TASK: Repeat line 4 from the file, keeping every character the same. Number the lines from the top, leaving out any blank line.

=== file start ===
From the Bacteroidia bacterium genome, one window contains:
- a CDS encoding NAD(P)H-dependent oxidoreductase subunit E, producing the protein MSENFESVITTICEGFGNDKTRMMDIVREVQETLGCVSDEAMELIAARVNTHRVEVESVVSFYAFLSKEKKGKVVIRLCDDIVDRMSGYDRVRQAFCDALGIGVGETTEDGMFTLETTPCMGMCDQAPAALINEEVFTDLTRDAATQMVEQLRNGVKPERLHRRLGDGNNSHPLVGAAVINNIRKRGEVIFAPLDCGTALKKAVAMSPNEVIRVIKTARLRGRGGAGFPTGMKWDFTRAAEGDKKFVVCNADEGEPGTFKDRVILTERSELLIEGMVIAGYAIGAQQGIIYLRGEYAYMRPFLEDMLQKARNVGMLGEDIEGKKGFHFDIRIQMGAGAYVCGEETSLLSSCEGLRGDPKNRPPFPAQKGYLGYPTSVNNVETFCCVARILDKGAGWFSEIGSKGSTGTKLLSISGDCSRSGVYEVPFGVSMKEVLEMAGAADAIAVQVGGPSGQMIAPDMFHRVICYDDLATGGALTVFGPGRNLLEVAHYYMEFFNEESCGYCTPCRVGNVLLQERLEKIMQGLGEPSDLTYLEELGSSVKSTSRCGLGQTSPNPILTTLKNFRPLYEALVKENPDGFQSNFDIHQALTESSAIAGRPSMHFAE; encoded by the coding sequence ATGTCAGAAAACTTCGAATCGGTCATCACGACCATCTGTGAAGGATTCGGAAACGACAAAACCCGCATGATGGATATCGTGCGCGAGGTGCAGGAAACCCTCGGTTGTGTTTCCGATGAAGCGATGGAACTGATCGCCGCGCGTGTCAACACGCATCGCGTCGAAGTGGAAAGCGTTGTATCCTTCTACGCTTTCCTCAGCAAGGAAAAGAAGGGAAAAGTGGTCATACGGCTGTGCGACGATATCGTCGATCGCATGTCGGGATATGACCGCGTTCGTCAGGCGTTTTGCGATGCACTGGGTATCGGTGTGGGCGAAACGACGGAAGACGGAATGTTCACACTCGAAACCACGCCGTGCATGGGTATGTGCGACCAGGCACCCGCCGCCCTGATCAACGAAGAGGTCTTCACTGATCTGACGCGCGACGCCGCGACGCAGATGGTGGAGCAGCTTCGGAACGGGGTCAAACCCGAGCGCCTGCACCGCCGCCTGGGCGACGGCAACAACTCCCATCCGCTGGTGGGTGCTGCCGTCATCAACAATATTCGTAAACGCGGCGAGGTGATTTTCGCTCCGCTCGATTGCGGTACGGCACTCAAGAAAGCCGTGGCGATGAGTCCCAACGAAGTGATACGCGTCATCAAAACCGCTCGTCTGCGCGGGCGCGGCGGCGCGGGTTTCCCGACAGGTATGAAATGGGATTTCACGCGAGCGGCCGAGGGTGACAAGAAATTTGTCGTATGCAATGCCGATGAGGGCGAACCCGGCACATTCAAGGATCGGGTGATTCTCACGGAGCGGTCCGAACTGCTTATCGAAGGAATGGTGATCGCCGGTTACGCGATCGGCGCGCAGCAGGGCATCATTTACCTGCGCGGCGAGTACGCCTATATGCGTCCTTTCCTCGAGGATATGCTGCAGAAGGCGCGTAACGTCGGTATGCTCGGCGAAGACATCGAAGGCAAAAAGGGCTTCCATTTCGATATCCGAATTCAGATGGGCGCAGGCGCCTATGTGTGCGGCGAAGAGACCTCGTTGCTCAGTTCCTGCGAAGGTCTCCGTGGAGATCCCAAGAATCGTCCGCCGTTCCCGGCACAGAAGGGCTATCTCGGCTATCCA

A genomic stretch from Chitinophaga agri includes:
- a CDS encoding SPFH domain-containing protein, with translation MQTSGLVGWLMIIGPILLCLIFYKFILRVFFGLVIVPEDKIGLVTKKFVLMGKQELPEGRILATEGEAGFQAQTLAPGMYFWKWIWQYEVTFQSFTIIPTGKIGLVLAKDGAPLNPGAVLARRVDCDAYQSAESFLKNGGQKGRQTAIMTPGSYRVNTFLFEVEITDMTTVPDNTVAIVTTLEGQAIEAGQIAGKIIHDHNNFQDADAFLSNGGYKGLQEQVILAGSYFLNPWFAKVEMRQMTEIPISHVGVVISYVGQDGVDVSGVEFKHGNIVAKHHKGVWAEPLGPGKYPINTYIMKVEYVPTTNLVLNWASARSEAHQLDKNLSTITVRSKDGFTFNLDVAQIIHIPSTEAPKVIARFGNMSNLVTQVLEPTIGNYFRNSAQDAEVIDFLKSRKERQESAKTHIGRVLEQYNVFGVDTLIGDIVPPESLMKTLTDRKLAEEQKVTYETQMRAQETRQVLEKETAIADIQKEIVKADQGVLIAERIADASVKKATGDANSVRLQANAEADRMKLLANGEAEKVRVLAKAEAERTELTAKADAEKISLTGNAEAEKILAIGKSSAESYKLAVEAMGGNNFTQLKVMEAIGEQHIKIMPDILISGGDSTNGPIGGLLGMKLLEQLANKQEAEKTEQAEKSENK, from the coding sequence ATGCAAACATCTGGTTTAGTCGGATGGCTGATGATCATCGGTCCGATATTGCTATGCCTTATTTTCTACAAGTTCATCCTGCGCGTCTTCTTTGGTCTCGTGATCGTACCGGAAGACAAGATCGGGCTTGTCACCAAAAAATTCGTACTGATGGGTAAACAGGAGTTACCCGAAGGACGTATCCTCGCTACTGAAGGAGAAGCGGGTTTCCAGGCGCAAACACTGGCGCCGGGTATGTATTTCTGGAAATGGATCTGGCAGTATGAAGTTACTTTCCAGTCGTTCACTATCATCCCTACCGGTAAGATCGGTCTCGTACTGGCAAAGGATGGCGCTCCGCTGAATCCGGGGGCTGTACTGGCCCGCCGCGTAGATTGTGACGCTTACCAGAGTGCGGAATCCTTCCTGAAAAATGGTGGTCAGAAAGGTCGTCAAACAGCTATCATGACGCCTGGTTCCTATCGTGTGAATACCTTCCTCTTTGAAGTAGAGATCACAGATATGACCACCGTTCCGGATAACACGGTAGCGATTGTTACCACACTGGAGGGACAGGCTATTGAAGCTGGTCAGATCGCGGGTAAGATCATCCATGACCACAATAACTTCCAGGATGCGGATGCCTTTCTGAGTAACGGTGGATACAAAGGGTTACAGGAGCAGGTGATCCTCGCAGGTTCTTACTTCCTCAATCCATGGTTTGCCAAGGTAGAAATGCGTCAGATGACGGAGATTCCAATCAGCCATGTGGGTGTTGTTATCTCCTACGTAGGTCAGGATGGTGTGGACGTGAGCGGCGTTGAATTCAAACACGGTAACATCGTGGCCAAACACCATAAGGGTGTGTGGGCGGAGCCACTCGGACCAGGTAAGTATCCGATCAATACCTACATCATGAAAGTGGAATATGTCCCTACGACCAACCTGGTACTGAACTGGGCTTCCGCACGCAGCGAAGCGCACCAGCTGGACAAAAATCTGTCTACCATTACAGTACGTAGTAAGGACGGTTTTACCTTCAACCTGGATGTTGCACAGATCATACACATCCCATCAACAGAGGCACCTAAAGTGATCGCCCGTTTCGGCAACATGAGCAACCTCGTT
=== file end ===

- a CDS encoding SPFH domain-containing protein, with translation MQTSGLVGWLMIIGPILLCLIFYKFILRVFFGLVIVPEDKIGLVTKKFVLMGKQELPEGRILATEGEAGFQAQTLAPGMYFWKWIWQYEVTFQSFTIIPTGKIGLVLAKDGAPLNPGAVLARRVDCDAYQSAESFLKNGGQKGRQTAIMTPGSYRVNTFLFEVEITDMTTVPDNTVAIVTTLEGQAIEAGQIAGKIIHDHNNFQDADAFLSNGGYKGLQEQVILAGSYFLNPWFAKVEMRQMTEIPISHVGVVISYVGQDGVDVSGVEFKHGNIVAKHHKGVWAEPLGPGKYPINTYIMKVEYVPTTNLVLNWASARSEAHQLDKNLSTITVRSKDGFTFNLDVAQIIHIPSTEAPKVIARFGNMSNLVTQVLEPTIGNYFRNSAQDAEVIDFLKSRKERQESAKTHIGRVLEQYNVFGVDTLIGDIVPPESLMKTLTDRKLAEEQKVTYETQMRAQETRQVLEKETAIADIQKEIVKADQGVLIAERIADASVKKATGDANSVRLQANAEADRMKLLANGEAEKVRVLAKAEAERTELTAKADAEKISLTGNAEAEKILAIGKSSAESYKLAVEAMGGNNFTQLKVMEAIGEQHIKIMPDILISGGDSTNGPIGGLLGMKLLEQLANKQEAEKTEQAEKSENK, from the coding sequence ATGCAAACATCTGGTTTAGTCGGATGGCTGATGATCATCGGTCCGATATTGCTATGCCTTATTTTCTACAAGTTCATCCTGCGCGTCTTCTTTGGTCTCGTGATCGTACCGGAAGACAAGATCGGGCTTGTCACCAAAAAATTCGTACTGATGGGTAAACAGGAGTTACCCGAAGGACGTATCCTCGCTACTGAAGGAGAAGCGGGTTTCCAGGCGCAAACACTGGCGCCGGGTATGTATTTCTGGAAATGGATCTGGCAGTATGAAGTTACTTTCCAGTCGTTCACTATCATCCCTACCGGTAAGATCGGTCTCGTACTGGCAAAGGATGGCGCTCCGCTGAATCCGGGGGCTGTACTGGCCCGCCGCGTAGATTGTGACGCTTACCAGAGTGCGGAATCCTTCCTGAAAAATGGTGGTCAGAAAGGTCGTCAAACAGCTATCATGACGCCTGGTTCCTATCGTGTGAATACCTTCCTCTTTGAAGTAGAGATCACAGATATGACCACCGTTCCGGATAACACGGTAGCGATTGTTACCACACTGGAGGGACAGGCTATTGAAGCTGGTCAGATCGCGGGTAAGATCATCCATGACCACAATAACTTCCAGGATGCGGATGCCTTTCTGAGTAACGGTGGATACAAAGGGTTACAGGAGCAGGTGATCCTCGCAGGTTCTTACTTCCTCAATCCATGGTTTGCCAAGGTAGAAATGCGTCAGATGACGGAGATTCCAATCAGCCATGTGGGTGTTGTTATCTCCTACGTAGGTCAGGATGGTGTGGACGTGAGCGGCGTTGAATTCAAACACGGTAACATCGTGGCCAAACACCATAAGGGTGTGTGGGCGGAGCCACTCGGACCAGGTAAGTATCCGATCAATACCTACATCATGAAAGTGGAATATGTCCCTACGACCAACCTGGTACTGAACTGGGCTTCCGCACGCAGCGAAGCGCACCAGCTGGACAAAAATCTGTCTACCATTACAGTACGTAGTAAGGACGGTTTTACCTTCAACCTGGATGTTGCACAGATCATACACATCCCATCAACAGAGGCACCTAAAGTGATCGCCCGTTTCGGCAACATGAGCAACCTCGTT